All against hydropower plants in Valbona
Valbona May 8, 2016. The Balkan Rivers Tour arrived today in the valley of Valbona, to continue the journey started 23 days ago in Slovenia. Kayakers and nature admirers from all over Europe have described over 16 rivers in different countries of the Balkans, to make the public aware of the importance of preserving these natural gems.
Valbona Valley is one of the most impressive valleys in Albania, with very rich biodiversity and one of the biggest tourist attractions in the country. The Valbona River constitutes an extraordinary natural ecosystem, sheltering many species of coffee and threatened plants. However, in only the first 30 km of the river, 14 hydropower plants are planned to be built, questioning the nature and path of sustainable development that this area has embarked on.
“This is our day to focus international attention on the threat from HPPs in Northern Albania, in Valbona, Deçan, Rugove and Skavicë. This morning, those present had the opportunity to try kayaking or rafting and express their willingness to engage more in the protection of Valbona”, says Catherine Bohne, leader of the campaign for the protection of Valbona.
Residents of the Valbona valley and the city of Bajram Curri, who have joined the Balkan Rivers Tour, have protested against the construction of hydropower plants and say they will escalate the protests, showing their determination until the goal is reached. “We will keep Valbona free, clean, as we are used to seeing it. This is a double conflict; with this fabulous nature but also with the people who have historically connected their lives with this valley” said Islam Lauka, former ambassador of Albania in Kosovo.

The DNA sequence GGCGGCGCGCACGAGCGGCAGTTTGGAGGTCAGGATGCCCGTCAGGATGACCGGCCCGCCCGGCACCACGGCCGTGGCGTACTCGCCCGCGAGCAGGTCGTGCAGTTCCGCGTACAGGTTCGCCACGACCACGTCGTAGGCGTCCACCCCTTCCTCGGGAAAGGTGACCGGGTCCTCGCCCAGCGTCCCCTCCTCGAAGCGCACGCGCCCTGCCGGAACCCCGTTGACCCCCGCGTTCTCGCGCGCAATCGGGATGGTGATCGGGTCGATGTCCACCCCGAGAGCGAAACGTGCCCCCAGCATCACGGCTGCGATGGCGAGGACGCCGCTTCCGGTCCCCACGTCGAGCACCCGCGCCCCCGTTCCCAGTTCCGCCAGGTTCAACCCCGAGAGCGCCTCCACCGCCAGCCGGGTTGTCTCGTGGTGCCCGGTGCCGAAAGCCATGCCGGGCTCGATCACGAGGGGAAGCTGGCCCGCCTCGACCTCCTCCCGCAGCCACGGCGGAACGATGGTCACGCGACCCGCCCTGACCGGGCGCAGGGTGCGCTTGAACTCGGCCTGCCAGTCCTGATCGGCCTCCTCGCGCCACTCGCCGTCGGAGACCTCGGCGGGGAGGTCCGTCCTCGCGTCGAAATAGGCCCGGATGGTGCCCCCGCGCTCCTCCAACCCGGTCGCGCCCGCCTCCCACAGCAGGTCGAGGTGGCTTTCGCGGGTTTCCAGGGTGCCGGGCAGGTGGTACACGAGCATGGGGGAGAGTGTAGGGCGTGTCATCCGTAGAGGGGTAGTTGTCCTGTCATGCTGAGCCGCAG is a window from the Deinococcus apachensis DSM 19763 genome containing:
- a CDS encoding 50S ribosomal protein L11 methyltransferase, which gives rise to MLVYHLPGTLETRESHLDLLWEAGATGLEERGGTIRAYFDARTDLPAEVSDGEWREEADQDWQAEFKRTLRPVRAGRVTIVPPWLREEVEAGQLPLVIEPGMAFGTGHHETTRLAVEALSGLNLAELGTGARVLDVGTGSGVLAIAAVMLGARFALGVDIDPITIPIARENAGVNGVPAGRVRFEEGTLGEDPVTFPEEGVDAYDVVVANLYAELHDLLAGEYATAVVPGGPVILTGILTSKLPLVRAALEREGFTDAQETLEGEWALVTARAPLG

The next stop will be the Osum River and the tour will conclude with the grand finale at the Vjosa River from May 13-18. “We are happy that we managed to organize such a great activity for the protection of rivers in the entire Balkans and that the first port of call for the Tour of the Balkan Rivers in Albania is exactly Valbona. The construction of HPPs in protected and highly sensitive areas is unacceptable as the damage they cause to these ecosystems is irreparable,” says Olsi Nika from EcoAlbania, coordinator of the “Save the blue heart of Europe” campaign.
The reason for declaring protected areas is to preserve nature and as such protected areas, especially National Parks, must stay without hydropower plants”, says Theresa Schiller, coordinator of the Campaign “Save the blue heart of Europe” from the EuroNatur Foundation.
The kayakers will submit a separate petition requesting the protection of Vjosa, the Prime Minister of Albania, Edi Rama on May 20. Vjosa is the last, “wild” river in Europe, in which hydropower projects are also planned.
The Balkan River Tour is an activity organized within the “Save the Blue Heart of Europe” campaign, which was initiated by “EuroNatur” and “RiverWatch” in order to protect the Balkan rivers from destruction through uncontrolled development. construction of hydropower plants. The Balkan River Tour is a joint initiative of the Leeway Collective, EuroNatur, Riverwatch and WWF Adria supported by Patagonia, the Mava Foundation and the Manfred-Hermsen Foundation.